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16 Jan 2008 : Column 295WH—continued

Rageh Omaar, whom many of us have seen on television, commented:

Of course, it is difficult to find an alternative to military Governments when there is a military dictatorship, not democracy.

Many of us in the House counted Benazir as a friend, and—I declare an interest—my chambers represented her for a while in legal proceedings. She
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moved between London and Dubai for all those years. Which of us can name any other democrats who have been able to rise up the Pakistani political system? Which of us can name more than a couple of leading members of the Pakistan Peoples Party? Of course, such people would not come forward while there was a system in which democrats were undermined and the military prevailed.

It got slightly worse than that, because there was always an incentive for the military to justify itself either in the campaigns in Kashmir or by defining Pakistan as what it was not—namely, India. If the military created enemies, it could justify its existence. William Dalrymple put it this way:

I do not think that anyone who has been involved in foreign policy in the past 20 years will be unaware of the many times we have received representations from the Indian Government about armed groups from Pakistan being sent into Kashmir and elsewhere for Pakistan’s own purposes. That monster has now turned on Pakistan. The only way in which we will make long-term progress in Pakistan is through a fundamental, resolute and complete return to democracy. We have tried the ends justifying the means for a decade now, and it has not worked.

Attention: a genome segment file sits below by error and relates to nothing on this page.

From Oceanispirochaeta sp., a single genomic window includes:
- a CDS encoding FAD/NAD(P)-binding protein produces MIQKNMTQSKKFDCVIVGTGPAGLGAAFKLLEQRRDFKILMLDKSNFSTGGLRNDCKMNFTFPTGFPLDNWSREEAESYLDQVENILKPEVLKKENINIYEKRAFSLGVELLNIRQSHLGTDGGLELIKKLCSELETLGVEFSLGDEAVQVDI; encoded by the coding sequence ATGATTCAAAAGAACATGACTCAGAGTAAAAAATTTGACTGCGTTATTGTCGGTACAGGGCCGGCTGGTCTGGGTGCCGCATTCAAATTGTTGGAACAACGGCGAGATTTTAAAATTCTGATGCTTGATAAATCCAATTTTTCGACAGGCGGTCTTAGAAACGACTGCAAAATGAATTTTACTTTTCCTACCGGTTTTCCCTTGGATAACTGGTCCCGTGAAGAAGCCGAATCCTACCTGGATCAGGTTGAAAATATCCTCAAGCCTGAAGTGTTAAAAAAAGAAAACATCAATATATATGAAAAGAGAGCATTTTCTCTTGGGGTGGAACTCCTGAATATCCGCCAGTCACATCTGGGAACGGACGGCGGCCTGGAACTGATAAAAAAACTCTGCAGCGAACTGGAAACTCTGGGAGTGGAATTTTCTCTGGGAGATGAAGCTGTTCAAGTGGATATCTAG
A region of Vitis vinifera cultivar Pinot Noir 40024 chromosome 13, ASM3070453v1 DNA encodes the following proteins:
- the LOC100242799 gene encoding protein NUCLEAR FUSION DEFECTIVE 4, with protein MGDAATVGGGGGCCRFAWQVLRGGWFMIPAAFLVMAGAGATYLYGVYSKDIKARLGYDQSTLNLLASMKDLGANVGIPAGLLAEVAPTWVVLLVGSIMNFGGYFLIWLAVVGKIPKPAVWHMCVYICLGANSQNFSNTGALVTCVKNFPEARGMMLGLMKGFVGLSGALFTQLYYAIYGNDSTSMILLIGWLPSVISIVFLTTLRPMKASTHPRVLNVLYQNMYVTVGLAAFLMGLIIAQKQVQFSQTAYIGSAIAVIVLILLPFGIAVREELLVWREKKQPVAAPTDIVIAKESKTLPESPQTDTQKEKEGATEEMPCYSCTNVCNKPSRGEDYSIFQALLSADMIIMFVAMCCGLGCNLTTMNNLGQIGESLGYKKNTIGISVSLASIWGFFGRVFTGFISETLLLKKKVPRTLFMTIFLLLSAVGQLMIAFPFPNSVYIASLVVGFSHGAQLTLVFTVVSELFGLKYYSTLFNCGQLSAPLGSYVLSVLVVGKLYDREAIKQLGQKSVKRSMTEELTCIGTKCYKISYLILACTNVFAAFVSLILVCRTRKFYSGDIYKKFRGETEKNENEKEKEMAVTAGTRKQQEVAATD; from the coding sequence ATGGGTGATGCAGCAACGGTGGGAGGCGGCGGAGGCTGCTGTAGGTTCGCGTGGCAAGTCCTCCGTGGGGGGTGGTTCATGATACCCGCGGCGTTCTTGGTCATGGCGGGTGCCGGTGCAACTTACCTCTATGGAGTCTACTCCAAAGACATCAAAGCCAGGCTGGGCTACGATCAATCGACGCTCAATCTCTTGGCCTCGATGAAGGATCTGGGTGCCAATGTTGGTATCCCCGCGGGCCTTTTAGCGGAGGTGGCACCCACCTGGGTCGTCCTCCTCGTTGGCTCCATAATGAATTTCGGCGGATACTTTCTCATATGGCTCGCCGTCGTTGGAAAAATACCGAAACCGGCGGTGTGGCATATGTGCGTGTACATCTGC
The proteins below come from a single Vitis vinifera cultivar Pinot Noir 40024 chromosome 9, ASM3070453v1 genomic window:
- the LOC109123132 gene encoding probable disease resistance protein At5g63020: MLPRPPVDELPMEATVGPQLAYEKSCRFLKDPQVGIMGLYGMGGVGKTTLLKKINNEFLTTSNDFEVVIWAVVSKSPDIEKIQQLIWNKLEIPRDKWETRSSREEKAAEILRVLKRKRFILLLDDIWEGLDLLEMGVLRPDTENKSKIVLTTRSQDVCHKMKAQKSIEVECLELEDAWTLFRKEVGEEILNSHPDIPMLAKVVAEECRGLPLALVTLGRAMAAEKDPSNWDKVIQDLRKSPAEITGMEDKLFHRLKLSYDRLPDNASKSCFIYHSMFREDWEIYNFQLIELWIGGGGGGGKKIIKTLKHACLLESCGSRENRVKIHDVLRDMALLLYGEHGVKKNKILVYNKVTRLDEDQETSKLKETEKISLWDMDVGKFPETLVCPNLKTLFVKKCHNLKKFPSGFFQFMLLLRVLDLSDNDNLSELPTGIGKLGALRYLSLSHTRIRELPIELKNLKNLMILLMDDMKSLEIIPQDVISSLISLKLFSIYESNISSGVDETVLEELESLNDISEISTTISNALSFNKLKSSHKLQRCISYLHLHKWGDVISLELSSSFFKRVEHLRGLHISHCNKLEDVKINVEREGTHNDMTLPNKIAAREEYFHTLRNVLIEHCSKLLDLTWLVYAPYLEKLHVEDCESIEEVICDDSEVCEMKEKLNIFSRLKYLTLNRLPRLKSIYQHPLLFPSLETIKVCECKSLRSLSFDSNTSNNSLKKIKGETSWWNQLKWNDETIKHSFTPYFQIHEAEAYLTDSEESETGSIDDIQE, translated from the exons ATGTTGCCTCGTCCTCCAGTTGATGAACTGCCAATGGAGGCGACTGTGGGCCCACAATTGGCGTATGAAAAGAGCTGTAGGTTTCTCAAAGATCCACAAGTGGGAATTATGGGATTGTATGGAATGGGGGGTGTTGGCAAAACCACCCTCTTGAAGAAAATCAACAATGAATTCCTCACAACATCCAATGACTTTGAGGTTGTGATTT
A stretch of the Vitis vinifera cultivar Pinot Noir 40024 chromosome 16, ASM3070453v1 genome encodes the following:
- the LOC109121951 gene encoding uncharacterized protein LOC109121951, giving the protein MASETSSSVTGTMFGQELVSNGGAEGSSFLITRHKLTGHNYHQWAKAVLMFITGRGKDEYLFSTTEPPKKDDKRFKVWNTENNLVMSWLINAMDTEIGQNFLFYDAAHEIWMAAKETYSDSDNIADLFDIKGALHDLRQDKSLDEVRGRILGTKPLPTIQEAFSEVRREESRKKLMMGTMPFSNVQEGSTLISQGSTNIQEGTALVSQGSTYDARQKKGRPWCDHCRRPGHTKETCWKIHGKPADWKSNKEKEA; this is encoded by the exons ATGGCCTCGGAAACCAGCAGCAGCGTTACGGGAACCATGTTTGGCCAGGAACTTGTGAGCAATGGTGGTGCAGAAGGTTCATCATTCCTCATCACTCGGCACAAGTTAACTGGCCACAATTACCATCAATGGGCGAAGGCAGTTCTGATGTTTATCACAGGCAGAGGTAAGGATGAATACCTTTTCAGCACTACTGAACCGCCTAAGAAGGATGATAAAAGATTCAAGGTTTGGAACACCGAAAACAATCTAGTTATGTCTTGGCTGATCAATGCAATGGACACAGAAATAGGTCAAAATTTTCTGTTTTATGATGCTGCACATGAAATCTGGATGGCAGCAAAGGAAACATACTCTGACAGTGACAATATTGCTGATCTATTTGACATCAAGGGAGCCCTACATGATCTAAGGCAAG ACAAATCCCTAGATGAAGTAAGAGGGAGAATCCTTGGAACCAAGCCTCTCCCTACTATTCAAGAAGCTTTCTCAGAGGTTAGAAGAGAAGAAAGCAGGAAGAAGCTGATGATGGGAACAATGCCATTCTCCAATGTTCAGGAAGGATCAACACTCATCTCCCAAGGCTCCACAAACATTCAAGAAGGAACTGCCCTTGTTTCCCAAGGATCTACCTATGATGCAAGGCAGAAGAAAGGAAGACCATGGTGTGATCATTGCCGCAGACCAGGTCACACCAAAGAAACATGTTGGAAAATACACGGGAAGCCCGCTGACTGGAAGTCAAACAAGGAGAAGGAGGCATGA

I accept that other hon. Members will fundamentally disagree with my next point. I do not believe that the international community and the Government of Pakistan will win over the people of the North-West Frontier Province and tribal areas by creating the impression that those people are the enemies of civilisation. I was introduced to the North-West Frontier Province in maths lessons at the age of 11. My maths master was Brigadier Picton, whose great-grandfather had commanded the artillery at Waterloo, and Picton himself had commanded a brigade on the north-west frontier. He brought trigonometry very much to life for me by using fire plans for tribal villages, which, I suspect, were somewhere near Peshawar.

I was also taught that the British empire, at the height of its strength, had not succeeded in bringing the north-west frontier province under its control. Indeed, as hon. Members know, all that we sought to do during the whole time that we occupied India, which then included Pakistan, was to keep the road from Peshawar, through Landi Kotal and on to Kandahar, open, and we were helped in that operation by the Khyber Rifles. When one makes that journey, as I am sure that the Minister and many other hon. Members have done, one sees the signs listing the regiments that have sought to keep the road and the railway line open. To be honest, the tribal regions have managed extremely well on that basis.

Of course, I appreciate that the arrival of Taliban elements and training camps has introduced a new dimension, but giving the impression that the whole region has somehow been taken over by the Taliban